Luckily, players can keep themselves busy with plenty of side quests. Bounty hunting can prove lucrative (unless you become the target after law breaking), whilst shopkeepers will always reward you for lassoing a runway thief. A NPC might even want to challenge you to a duel. Players can also meet a variety of strangers dotted around the map, greatly increasing the game’s length with a variety of optional quests. There is plenty to do including gambling and hunting animals from the world’s thriving ecosystem, before skinning them and selling their hides. There is too much content to mention in one review: if anything, this game offers superb value for money.
Fame and Honour levels fluctuate throughout. As well as effecting the price of items in stores and lawmen’s strictness, it also influences how civilians will react to you. Sadly, I felt this was a rather underdeveloped feature: it somewhat clashes to play a family man who won’t cheat on his wife (prostitutes feature but cannot be frequented), who is depicted as an honourable man in cutscenes, and then go blasting innocent civilians. It just doesn’t feel right and has no influence on the storyline, unlike in games such as inFamous. I actually reloaded during one mission because I accidentally shot a female hostage in the head and felt bad!
These inconsistencies carry across into the story itself. It becomes hard to swallow that Marston is so heroic, but will often cross paths with characters who rape and murder during cutscenes and not even blink an eye. It could be argued that he knows his limits, but it still goes against the established nature of this reluctant hero. The story sometimes seems to set up despicable characters as prime targets for Marston’s unique brand of justice, before encouraging us to work for them instead, doing their dirty work. The way Marston follows orders from the government is believable in the grand scheme of things, but the way other characters send him on errands hurts the believability. It is almost enough to destroy the momentum of the narrative… but then the ending slaps you in the face and leaves your ears ringing.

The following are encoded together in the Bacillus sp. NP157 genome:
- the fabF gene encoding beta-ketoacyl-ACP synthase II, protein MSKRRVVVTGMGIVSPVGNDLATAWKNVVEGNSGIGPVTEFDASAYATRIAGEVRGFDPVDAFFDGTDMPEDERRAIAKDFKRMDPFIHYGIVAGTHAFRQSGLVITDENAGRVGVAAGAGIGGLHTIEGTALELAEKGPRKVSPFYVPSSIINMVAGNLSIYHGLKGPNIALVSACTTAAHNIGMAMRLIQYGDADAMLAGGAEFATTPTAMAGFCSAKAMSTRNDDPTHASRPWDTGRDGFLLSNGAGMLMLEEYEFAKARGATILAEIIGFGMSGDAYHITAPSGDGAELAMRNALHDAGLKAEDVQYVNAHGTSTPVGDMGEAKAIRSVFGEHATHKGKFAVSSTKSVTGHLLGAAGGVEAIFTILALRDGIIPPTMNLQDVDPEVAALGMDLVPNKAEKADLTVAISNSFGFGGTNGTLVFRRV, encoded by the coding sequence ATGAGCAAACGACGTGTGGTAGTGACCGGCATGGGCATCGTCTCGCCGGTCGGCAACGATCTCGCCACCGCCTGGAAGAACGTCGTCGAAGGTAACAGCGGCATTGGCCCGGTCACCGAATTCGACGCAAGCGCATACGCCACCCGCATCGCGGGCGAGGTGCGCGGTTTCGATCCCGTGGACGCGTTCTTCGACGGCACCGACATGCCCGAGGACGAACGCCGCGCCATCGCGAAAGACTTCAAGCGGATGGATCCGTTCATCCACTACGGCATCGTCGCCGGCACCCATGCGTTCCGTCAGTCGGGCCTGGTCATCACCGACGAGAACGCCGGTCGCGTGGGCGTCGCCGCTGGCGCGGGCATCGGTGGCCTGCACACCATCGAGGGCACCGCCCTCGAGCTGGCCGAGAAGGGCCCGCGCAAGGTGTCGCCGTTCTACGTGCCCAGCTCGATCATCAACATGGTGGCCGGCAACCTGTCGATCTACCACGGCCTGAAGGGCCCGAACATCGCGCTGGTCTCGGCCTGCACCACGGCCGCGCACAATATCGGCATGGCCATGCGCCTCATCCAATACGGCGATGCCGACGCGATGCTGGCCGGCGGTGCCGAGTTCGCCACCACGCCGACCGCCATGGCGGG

It was only when the game reached its conclusion that I realised what an amazing protagonist John Marston actually is. Why? Because, after the conclusion (which would have been the natural end for many games), RDR continues onwards towards a final that rivals the very best Western cinema has to offer. Relative unknown Rob Wiethoff voices the character beautifully and Rockstar San Diego use this iconic main man’s presence to implement some truly memorable scenes. The soundtrack is wonderful, if not slightly generic. However, the surprise use of specially recorded songs (such as Far Away by José González) add some amazingly cinematic moments that transcend the GTA mould. One man, his horse and the endless West, rain lashing down with thunder on the horizon. But again, it was the ending that blew me away…